There are more choices than Romney
As seen in the above ACLU report, many candidates currently running would be far better on civil liberties than Romney, including Obama and Gary Johnson. While libertarians sometimes claim that Obama and Romney are equivilant, Obama's pro-liberty positions on reproductive rights, gay rights, torture, voting rights, etc. As shown above, Obama's military advisers also oppose unilateral attack on Iran by Israel, and his current policy mainly relies on sanctions and diplomacy. Although some of Obama's domestic policy positions are contary to libertarian viewpoints, he is clearly more favorable to civil liberties than this opponent.
Gary Johnson is another choice. Gary Johnson in the ACLU report is given the highest overall score of any candidate. Gary Johnson is currently running as the Libertarian Party candidate for President. Johnson currently polls in double digits in some states. Should he reach 15% nationwide, he will be included in the Presidential debates, and the libertarian message points will be voiced to the entire nation. Should Johnson even get 5% of the vote, his party will be eligible for federal matching funds in 2012, possibly giving the Libertarian Party an even greater chance ov receiving national attention.
In short, Romney would be a poor choice for libertarians due to his anti-liberty positions on civil liberties and war, and both Barack Obama and Gary Johnson would be better choices.
In theory, it seems like Gary Johnson would be the best man to vote for in order to get the voices of Libertarians into government. In fact, I will agree that Gary Johnson is the best man for the job if you want a president that supports the policies that a Libertarian does. This debate, however, is not about who best embodies the Libertarian agenda. It is about who a Libertarian should vote for. And that man is Mitt Romney. Here's why:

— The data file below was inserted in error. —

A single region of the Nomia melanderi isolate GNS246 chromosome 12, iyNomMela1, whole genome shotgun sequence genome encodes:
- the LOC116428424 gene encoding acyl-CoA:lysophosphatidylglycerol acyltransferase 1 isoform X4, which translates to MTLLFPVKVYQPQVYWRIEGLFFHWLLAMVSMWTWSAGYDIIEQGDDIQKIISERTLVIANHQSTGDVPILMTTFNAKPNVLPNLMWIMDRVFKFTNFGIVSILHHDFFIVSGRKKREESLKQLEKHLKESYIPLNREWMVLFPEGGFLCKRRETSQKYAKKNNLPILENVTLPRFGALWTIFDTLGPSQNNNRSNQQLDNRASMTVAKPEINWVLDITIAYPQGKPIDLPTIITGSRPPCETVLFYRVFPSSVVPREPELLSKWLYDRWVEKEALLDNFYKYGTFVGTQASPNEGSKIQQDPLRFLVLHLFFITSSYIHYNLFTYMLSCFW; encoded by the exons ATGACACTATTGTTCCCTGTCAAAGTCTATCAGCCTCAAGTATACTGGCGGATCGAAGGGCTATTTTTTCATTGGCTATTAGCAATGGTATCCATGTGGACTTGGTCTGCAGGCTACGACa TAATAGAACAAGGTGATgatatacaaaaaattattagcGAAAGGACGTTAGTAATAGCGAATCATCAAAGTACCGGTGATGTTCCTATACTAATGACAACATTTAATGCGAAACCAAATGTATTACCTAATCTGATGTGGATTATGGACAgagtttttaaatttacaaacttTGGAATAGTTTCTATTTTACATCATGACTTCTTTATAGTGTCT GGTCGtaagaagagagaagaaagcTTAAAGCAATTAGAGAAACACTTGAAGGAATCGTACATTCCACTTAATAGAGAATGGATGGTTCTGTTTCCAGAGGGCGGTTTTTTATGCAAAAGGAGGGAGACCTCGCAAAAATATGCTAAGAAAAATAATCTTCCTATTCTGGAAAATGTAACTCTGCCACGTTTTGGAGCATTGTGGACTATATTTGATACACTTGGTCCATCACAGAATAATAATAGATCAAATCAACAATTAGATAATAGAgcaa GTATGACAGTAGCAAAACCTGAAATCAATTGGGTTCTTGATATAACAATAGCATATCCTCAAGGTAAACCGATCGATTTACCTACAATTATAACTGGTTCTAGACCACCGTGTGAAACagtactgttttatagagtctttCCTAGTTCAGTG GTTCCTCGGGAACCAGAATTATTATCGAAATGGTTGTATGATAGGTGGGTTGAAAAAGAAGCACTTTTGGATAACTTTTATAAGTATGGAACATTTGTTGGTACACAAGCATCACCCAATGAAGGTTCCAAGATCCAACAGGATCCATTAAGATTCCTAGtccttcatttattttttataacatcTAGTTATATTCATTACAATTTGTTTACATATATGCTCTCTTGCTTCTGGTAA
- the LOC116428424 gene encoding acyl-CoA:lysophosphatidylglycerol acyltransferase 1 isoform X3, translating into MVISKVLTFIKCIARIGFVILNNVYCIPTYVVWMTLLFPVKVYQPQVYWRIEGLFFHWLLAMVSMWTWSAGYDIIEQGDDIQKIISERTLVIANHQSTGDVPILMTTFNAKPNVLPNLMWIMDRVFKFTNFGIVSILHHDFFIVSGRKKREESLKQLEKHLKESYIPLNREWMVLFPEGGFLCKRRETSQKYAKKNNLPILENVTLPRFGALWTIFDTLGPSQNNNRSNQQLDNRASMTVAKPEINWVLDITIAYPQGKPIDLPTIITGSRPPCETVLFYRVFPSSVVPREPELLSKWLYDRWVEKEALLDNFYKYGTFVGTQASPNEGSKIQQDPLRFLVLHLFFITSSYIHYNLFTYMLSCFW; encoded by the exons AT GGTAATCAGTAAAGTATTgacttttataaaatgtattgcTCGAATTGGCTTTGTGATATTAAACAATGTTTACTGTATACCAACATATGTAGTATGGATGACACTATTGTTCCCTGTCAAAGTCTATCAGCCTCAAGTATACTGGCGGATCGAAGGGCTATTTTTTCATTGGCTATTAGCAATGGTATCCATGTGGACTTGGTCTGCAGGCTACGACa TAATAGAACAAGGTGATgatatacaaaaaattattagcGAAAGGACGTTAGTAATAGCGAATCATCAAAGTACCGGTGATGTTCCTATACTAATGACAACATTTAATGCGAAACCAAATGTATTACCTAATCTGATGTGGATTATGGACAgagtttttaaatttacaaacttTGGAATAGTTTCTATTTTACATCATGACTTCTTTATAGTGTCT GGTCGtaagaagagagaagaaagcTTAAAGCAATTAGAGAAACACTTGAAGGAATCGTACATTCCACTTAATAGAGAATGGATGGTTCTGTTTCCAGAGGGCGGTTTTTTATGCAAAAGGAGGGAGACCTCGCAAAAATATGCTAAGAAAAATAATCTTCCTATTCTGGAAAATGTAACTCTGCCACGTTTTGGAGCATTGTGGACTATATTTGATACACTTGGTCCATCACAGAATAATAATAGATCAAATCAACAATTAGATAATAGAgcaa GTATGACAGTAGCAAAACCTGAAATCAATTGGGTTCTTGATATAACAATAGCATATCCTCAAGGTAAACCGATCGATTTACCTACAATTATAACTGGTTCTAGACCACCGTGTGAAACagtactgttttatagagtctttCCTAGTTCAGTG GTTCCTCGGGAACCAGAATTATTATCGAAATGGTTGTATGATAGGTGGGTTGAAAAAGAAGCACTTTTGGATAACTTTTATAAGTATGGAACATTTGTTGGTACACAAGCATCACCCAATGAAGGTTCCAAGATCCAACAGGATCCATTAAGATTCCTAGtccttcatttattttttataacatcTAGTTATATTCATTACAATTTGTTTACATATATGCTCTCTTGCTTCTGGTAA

1. Look at history.
Something very similar to what might happen if Gary Johnson gets a large following already happened in American history. The election of 1912. Theodore Roosevelt ran as a third party candidate and came in second place. Taft ran as a Republican and came in third place. Woodrow Wilson, a Democrat, won. He did not recieve a majority of the votes, 42 percent. The Progressive Party and the Republican Party recieved a combined total of 50% of the votes. Had Theodore Roosevelt not run, the Republican Party would have likely won the presidency. A third party candidate actually had a chance of winning one time, and that chance ruined the election for everyone who swayed Republican. I envision this happening again.
2. Mitt Romney is closer to Libertarian Ideas.
Here are just a few important issues to compare (I got the chart off of imperfectparent.com, my edits are in italics):
The final score is:
In the face of the fact that third parties have never won the presidency, and that Romney, while not perfect, is the more Libertarian of the two, I declare that Mitt Romney is, in fact, the best choice for a Libertarian for president.
M4sterDeb8er forfeited this round.